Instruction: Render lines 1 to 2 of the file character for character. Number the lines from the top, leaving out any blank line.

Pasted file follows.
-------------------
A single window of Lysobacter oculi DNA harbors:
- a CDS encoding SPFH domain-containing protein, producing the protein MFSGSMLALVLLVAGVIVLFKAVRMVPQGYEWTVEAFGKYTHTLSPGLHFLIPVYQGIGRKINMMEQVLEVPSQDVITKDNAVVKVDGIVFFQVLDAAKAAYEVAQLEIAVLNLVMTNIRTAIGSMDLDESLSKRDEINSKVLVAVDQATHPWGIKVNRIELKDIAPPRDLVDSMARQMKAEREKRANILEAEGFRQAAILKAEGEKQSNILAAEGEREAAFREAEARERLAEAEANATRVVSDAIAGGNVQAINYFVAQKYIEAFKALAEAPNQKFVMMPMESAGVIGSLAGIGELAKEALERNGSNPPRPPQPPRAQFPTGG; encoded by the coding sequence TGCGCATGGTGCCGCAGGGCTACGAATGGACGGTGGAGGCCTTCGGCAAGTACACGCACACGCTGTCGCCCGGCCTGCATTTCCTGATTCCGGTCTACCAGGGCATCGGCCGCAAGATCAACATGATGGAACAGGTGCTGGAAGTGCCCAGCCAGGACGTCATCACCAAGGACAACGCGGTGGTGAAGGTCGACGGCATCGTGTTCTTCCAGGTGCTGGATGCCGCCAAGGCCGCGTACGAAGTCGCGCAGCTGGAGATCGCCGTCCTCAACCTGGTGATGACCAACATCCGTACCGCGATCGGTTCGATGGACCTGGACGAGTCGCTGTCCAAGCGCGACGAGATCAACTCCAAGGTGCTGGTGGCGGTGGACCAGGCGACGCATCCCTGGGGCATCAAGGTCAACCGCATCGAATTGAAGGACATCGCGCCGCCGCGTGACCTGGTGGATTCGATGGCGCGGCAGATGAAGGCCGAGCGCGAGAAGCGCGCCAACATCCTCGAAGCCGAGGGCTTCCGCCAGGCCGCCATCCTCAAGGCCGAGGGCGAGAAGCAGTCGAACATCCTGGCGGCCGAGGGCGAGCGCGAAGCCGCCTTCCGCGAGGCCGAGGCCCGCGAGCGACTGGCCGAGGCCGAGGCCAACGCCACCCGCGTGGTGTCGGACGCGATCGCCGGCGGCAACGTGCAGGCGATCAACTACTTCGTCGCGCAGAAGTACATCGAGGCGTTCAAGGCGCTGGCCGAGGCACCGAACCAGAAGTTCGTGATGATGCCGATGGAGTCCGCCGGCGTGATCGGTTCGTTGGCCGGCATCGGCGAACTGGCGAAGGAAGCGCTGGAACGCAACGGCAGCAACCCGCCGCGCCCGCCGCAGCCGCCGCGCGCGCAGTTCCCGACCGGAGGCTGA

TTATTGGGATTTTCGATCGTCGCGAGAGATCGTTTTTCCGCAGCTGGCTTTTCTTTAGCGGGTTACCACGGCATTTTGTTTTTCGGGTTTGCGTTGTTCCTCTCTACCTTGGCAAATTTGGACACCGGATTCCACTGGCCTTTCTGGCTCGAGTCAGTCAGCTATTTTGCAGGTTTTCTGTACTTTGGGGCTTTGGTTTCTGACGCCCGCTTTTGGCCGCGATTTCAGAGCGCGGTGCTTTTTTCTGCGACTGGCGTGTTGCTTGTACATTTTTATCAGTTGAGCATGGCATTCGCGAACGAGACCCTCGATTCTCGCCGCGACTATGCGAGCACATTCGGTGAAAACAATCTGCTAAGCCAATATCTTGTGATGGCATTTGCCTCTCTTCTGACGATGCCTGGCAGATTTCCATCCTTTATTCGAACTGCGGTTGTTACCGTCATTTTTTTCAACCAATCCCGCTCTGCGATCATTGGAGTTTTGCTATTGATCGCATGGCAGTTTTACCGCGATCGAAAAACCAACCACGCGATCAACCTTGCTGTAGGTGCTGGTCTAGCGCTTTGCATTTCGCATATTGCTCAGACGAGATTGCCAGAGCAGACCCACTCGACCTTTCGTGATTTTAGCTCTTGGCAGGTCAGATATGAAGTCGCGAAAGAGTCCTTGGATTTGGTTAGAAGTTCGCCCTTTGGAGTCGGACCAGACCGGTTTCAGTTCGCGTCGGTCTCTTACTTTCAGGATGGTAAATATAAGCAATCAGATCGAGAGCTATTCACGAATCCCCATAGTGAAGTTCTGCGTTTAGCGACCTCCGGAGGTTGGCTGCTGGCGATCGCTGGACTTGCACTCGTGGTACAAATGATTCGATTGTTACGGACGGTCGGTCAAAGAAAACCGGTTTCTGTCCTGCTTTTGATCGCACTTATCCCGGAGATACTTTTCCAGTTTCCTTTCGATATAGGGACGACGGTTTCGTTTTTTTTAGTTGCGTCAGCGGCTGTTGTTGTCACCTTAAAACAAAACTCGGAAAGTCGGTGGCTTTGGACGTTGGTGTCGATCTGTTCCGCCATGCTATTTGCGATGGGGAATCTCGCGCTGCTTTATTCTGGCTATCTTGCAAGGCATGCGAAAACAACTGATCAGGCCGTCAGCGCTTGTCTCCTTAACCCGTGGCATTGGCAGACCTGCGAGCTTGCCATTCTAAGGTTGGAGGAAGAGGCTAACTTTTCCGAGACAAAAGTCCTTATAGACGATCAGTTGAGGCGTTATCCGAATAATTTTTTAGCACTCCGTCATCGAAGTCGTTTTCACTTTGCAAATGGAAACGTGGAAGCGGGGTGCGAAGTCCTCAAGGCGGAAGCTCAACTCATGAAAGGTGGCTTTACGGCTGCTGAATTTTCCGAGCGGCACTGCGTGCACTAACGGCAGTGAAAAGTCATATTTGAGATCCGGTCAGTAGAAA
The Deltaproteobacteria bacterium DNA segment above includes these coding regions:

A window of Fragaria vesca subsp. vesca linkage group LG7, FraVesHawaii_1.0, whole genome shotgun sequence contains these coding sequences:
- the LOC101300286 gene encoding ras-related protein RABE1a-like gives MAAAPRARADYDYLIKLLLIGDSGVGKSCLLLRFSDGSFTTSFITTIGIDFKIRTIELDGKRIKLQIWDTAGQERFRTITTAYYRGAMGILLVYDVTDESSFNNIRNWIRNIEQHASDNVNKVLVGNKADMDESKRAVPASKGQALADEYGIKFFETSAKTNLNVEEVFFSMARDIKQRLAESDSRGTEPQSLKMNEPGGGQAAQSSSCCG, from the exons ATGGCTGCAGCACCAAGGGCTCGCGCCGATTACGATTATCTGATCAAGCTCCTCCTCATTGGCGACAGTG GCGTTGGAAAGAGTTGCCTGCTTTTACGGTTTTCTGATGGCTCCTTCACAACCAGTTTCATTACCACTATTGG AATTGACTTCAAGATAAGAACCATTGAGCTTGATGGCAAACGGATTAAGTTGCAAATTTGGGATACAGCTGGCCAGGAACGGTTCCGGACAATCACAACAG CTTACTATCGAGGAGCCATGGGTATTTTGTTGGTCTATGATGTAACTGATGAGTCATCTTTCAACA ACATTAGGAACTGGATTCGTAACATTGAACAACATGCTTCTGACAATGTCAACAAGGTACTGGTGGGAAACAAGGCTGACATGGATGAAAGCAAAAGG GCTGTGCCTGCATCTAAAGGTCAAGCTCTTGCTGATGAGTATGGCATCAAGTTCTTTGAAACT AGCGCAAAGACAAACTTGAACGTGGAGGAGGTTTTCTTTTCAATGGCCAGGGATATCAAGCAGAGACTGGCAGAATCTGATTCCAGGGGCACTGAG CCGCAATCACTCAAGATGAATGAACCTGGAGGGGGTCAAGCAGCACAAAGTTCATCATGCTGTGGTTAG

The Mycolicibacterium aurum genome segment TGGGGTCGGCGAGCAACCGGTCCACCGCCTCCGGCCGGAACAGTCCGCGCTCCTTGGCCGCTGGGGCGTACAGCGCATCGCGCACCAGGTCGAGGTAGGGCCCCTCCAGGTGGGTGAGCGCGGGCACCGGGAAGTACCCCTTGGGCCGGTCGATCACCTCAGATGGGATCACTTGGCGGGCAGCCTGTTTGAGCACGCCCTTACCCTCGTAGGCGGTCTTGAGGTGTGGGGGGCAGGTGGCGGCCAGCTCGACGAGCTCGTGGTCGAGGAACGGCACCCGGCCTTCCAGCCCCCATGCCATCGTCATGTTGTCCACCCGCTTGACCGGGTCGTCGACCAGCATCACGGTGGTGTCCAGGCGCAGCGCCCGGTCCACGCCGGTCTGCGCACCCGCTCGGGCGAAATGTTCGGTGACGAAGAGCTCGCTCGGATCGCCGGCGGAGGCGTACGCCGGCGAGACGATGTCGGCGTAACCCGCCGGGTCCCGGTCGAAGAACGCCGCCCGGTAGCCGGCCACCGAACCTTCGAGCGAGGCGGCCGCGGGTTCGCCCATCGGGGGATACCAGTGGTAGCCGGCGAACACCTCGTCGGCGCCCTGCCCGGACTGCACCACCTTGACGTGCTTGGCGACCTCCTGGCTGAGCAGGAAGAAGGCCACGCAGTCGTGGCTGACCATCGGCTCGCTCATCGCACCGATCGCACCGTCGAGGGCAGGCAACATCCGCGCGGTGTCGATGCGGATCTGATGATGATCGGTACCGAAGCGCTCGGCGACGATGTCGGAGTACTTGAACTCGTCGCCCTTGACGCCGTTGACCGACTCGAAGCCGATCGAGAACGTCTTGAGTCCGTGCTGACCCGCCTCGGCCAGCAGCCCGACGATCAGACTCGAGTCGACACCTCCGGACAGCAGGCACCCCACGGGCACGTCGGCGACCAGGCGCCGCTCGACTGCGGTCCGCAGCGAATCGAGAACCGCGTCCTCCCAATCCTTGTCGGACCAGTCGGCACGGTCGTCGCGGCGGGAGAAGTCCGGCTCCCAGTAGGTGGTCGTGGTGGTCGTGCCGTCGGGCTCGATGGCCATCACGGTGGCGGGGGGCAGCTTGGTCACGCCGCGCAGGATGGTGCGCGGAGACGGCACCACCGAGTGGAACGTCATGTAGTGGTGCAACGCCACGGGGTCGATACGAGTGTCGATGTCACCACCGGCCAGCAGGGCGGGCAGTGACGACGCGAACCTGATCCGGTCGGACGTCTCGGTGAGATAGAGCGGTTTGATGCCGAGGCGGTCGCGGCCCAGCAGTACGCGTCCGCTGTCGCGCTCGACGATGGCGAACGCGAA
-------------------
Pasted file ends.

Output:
A single window of Lysobacter oculi DNA harbors:
- a CDS encoding SPFH domain-containing protein, producing the protein MFSGSMLALVLLVAGVIVLFKAVRMVPQGYEWTVEAFGKYTHTLSPGLHFLIPVYQGIGRKINMMEQVLEVPSQDVITKDNAVVKVDGIVFFQVLDAAKAAYEVAQLEIAVLNLVMTNIRTAIGSMDLDESLSKRDEINSKVLVAVDQATHPWGIKVNRIELKDIAPPRDLVDSMARQMKAEREKRANILEAEGFRQAAILKAEGEKQSNILAAEGEREAAFREAEARERLAEAEANATRVVSDAIAGGNVQAINYFVAQKYIEAFKALAEAPNQKFVMMPMESAGVIGSLAGIGELAKEALERNGSNPPRPPQPPRAQFPTGG; encoded by the coding sequence TGCGCATGGTGCCGCAGGGCTACGAATGGACGGTGGAGGCCTTCGGCAAGTACACGCACACGCTGTCGCCCGGCCTGCATTTCCTGATTCCGGTCTACCAGGGCATCGGCCGCAAGATCAACATGATGGAACAGGTGCTGGAAGTGCCCAGCCAGGACGTCATCACCAAGGACAACGCGGTGGTGAAGGTCGACGGCATCGTGTTCTTCCAGGTGCTGGATGCCGCCAAGGCCGCGTACGAAGTCGCGCAGCTGGAGATCGCCGTCCTCAACCTGGTGATGACCAACATCCGTACCGCGATCGGTTCGATGGACCTGGACGAGTCGCTGTCCAAGCGCGACGAGATCAACTCCAAGGTGCTGGTGGCGGTGGACCAGGCGACGCATCCCTGGGGCATCAAGGTCAACCGCATCGAATTGAAGGACATCGCGCCGCCGCGTGACCTGGTGGATTCGATGGCGCGGCAGATGAAGGCCGAGCGCGAGAAGCGCGCCAACATCCTCGAAGCCGAGGGCTTCCGCCAGGCCGCCATCCTCAAGGCCGAGGGCGAGAAGCAGTCGAACATCCTGGCGGCCGAGGGCGAGCGCGAAGCCGCCTTCCGCGAGGCCGAGGCCCGCGAGCGACTGGCCGAGGCCGAGGCCAACGCCACCCGCGTGGTGTCGGACGCGATCGCCGGCGGCAACGTGCAGGCGATCAACTACTTCGTCGCGCAGAAGTACATCGAGGCGTTCAAGGCGCTGGCCGAGGCACCGAACCAGAAGTTCGTGATGATGCCGATGGAGTCCGCCGGCGTGATCGGTTCGTTGGCCGGCATCGGCGAACTGGCGAAGGAAGCGCTGGAACGCAACGGCAGCAACCCGCCGCGCCCGCCGCAGCCGCCGCGCGCGCAGTTCCCGACCGGAGGCTGA